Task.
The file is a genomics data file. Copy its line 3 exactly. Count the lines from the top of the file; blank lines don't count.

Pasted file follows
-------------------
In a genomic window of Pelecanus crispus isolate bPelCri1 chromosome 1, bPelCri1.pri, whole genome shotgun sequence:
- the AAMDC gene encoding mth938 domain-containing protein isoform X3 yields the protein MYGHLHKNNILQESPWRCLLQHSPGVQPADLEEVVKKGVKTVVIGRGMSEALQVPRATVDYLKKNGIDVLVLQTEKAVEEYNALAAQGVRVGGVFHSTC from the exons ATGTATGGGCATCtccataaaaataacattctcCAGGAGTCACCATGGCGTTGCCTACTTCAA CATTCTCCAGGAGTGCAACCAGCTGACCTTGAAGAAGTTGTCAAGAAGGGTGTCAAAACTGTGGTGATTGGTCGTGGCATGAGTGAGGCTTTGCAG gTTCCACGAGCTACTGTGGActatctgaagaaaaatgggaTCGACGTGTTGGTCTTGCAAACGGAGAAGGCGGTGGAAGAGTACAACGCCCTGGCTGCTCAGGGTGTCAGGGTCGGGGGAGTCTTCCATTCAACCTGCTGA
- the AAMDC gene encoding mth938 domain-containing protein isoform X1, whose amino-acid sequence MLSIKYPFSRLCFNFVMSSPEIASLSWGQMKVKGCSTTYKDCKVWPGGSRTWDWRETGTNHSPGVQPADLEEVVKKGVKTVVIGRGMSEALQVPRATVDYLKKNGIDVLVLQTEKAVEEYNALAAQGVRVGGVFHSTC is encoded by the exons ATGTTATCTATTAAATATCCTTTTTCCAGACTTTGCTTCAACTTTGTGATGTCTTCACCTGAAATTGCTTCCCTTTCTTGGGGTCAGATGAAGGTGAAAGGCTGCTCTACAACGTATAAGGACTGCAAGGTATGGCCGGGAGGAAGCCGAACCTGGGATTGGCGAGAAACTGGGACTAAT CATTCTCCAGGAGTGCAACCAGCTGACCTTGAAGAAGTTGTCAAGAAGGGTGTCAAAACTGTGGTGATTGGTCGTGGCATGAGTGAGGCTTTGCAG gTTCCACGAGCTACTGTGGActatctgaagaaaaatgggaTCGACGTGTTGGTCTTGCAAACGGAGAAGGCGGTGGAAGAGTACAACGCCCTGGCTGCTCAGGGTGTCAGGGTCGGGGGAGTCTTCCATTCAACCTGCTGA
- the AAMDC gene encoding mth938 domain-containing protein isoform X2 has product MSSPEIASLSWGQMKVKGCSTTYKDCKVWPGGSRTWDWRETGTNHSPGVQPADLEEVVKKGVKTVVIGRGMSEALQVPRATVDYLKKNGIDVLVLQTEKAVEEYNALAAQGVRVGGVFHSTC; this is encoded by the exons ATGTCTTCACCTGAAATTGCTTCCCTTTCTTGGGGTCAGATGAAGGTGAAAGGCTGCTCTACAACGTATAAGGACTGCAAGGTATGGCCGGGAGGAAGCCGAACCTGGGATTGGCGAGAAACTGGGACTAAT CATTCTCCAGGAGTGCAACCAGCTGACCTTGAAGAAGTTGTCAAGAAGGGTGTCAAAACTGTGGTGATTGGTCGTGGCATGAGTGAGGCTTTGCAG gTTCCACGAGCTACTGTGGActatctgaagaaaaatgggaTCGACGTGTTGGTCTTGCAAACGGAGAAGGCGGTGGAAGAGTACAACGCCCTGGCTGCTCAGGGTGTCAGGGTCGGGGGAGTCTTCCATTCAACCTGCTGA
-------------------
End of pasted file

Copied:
- the AAMDC gene encoding mth938 domain-containing protein isoform X1, whose amino-acid sequence MLSIKYPFSRLCFNFVMSSPEIASLSWGQMKVKGCSTTYKDCKVWPGGSRTWDWRETGTNHSPGVQPADLEEVVKKGVKTVVIGRGMSEALQVPRATVDYLKKNGIDVLVLQTEKAVEEYNALAAQGVRVGGVFHSTC is encoded by the exons ATGTTATCTATTAAATATCCTTTTTCCAGACTTTGCTTCAACTTTGTGATGTCTTCACCTGAAATTGCTTCCCTTTCTTGGGGTCAGATGAAGGTGAAAGGCTGCTCTACAACGTATAAGGACTGCAAGGTATGGCCGGGAGGAAGCCGAACCTGGGATTGGCGAGAAACTGGGACTAAT CATTCTCCAGGAGTGCAACCAGCTGACCTTGAAGAAGTTGTCAAGAAGGGTGTCAAAACTGTGGTGATTGGTCGTGGCATGAGTGAGGCTTTGCAG gTTCCACGAGCTACTGTGGActatctgaagaaaaatgggaTCGACGTGTTGGTCTTGCAAACGGAGAAGGCGGTGGAAGAGTACAACGCCCTGGCTGCTCAGGGTGTCAGGGTCGGGGGAGTCTTCCATTCAACCTGCTGA